“There are things known and there are things unknown, and in between are the doors of perception.”
When we view something, what is it that we see? How the presenter of the thing wants us to see it, in other words a “curated” version? Or does what we perceive activate a part of our inner self which confirms or denies the artist or presenter’s intentions.
It all depends on how willing we are to consider the opposite and accept the complexity of life.
“Every moment happens twice: inside and outside, and they are two different histories.”
To get a rounded appreciation of something, we have to be like those classic Agatha Christie crime solvers and consider what is not there-what is denied-as well as what is there and presented to the light.
“Our minds influence the key activity of the brain, which then influences everything; perception, cognition, thoughts and feelings, personal relationships; they’re all a projection of you “
Take history for example, there is the consenus reality, the status quo of the story of a country,event, people or place and then there is the shadow side, the unwritten history which may be painful or difficult and therefore is repressed.
Recently, I visited an exhibition by an Indigenous/Chinese artist in Port Macquarie, Jason Wing is an established artist who visited the area and remarked on how little was presented of the Indigenous culture in the local museum. He was inspired to amend this through his art. Of course the title of the exhibition relates to the concept of “Terra Nullius” or “no man’s land” a convenient philosophical belief that no-one existed in the Great South Land before its discovery by Europeans.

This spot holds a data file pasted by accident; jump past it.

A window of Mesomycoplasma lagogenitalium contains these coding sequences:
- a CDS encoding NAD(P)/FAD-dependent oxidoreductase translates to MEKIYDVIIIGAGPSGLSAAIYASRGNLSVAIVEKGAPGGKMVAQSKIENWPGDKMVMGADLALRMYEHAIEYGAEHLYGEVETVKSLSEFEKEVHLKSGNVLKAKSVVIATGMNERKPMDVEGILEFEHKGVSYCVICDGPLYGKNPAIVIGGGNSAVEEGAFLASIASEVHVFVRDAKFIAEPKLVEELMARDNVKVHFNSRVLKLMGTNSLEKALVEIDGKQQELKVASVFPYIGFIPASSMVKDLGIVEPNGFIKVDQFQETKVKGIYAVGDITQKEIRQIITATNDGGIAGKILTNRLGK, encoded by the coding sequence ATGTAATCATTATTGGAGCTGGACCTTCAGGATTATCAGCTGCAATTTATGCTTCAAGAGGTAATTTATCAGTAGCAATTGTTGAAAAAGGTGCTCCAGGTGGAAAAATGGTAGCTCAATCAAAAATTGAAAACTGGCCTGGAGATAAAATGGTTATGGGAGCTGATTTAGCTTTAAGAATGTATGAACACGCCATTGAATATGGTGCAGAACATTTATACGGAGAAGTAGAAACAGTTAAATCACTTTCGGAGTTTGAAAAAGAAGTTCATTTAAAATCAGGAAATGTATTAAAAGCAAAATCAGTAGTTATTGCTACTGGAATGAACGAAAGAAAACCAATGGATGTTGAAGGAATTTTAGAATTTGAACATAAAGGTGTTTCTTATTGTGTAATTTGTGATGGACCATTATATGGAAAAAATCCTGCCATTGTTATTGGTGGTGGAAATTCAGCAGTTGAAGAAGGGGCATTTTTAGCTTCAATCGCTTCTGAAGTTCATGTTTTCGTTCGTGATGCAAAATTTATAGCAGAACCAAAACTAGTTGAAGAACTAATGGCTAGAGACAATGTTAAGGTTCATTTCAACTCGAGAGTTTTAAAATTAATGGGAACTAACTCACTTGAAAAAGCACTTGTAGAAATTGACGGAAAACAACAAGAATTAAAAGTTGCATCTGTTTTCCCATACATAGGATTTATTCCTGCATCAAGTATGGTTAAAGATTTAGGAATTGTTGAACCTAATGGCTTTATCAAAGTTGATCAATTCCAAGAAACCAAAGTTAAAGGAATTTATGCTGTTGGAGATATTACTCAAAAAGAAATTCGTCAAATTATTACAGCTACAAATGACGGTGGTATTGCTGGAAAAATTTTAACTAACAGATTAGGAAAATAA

One powerful piece entitled “Slavery” in which the title is spelt out using tobacco leaves, btings up the hidden history of how Indigenous workers, many stockmen on cattle stations, were paid in cigarettes, not money, thus inducing widespread addiction.
Another “More than, less than” depicts the stark cultural difference in how the land was appreciated and mapped;the Indigenous culure using symbols to depict the land, the European, a measuring ruler used to divide and conquer it. A concurrent exhibition by Nicole Welch entitled “Silence and Solitude” blended with and supported the major themes of “The Presence of Absence” and seemed to ask the question
Just what do we see when we look at our country; the place as it is or how we wish it to be?
“Old Newtonian physics claimed that things have an objective reality separate from our perception of them. Quantum physics, and particularly Heisenberg’s Uncertainty Principle, reveal that, as our perception of an object changes, the object itself literally changes.”